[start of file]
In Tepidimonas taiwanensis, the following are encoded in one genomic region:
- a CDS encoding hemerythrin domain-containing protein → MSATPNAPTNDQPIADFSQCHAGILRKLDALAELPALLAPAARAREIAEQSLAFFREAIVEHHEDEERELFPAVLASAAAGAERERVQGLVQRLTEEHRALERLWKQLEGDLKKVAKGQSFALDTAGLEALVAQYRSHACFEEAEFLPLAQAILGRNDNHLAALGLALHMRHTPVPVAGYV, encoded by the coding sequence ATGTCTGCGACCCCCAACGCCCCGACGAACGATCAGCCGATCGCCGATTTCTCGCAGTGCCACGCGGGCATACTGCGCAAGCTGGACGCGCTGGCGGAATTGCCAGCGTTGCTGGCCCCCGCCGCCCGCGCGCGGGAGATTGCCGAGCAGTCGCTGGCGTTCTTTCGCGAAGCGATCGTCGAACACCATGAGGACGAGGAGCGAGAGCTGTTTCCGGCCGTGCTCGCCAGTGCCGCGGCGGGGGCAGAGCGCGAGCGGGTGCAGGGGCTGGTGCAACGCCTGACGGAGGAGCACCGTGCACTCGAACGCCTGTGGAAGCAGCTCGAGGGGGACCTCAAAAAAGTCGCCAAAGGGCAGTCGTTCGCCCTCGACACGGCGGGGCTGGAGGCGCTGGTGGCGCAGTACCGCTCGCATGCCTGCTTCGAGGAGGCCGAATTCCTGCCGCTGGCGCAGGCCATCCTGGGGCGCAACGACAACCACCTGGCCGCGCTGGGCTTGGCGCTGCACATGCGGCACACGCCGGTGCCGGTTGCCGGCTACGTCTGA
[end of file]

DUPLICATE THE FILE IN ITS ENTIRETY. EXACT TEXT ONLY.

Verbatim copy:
In Tepidimonas taiwanensis, the following are encoded in one genomic region:
- a CDS encoding hemerythrin domain-containing protein → MSATPNAPTNDQPIADFSQCHAGILRKLDALAELPALLAPAARAREIAEQSLAFFREAIVEHHEDEERELFPAVLASAAAGAERERVQGLVQRLTEEHRALERLWKQLEGDLKKVAKGQSFALDTAGLEALVAQYRSHACFEEAEFLPLAQAILGRNDNHLAALGLALHMRHTPVPVAGYV, encoded by the coding sequence ATGTCTGCGACCCCCAACGCCCCGACGAACGATCAGCCGATCGCCGATTTCTCGCAGTGCCACGCGGGCATACTGCGCAAGCTGGACGCGCTGGCGGAATTGCCAGCGTTGCTGGCCCCCGCCGCCCGCGCGCGGGAGATTGCCGAGCAGTCGCTGGCGTTCTTTCGCGAAGCGATCGTCGAACACCATGAGGACGAGGAGCGAGAGCTGTTTCCGGCCGTGCTCGCCAGTGCCGCGGCGGGGGCAGAGCGCGAGCGGGTGCAGGGGCTGGTGCAACGCCTGACGGAGGAGCACCGTGCACTCGAACGCCTGTGGAAGCAGCTCGAGGGGGACCTCAAAAAAGTCGCCAAAGGGCAGTCGTTCGCCCTCGACACGGCGGGGCTGGAGGCGCTGGTGGCGCAGTACCGCTCGCATGCCTGCTTCGAGGAGGCCGAATTCCTGCCGCTGGCGCAGGCCATCCTGGGGCGCAACGACAACCACCTGGCCGCGCTGGGCTTGGCGCTGCACATGCGGCACACGCCGGTGCCGGTTGCCGGCTACGTCTGA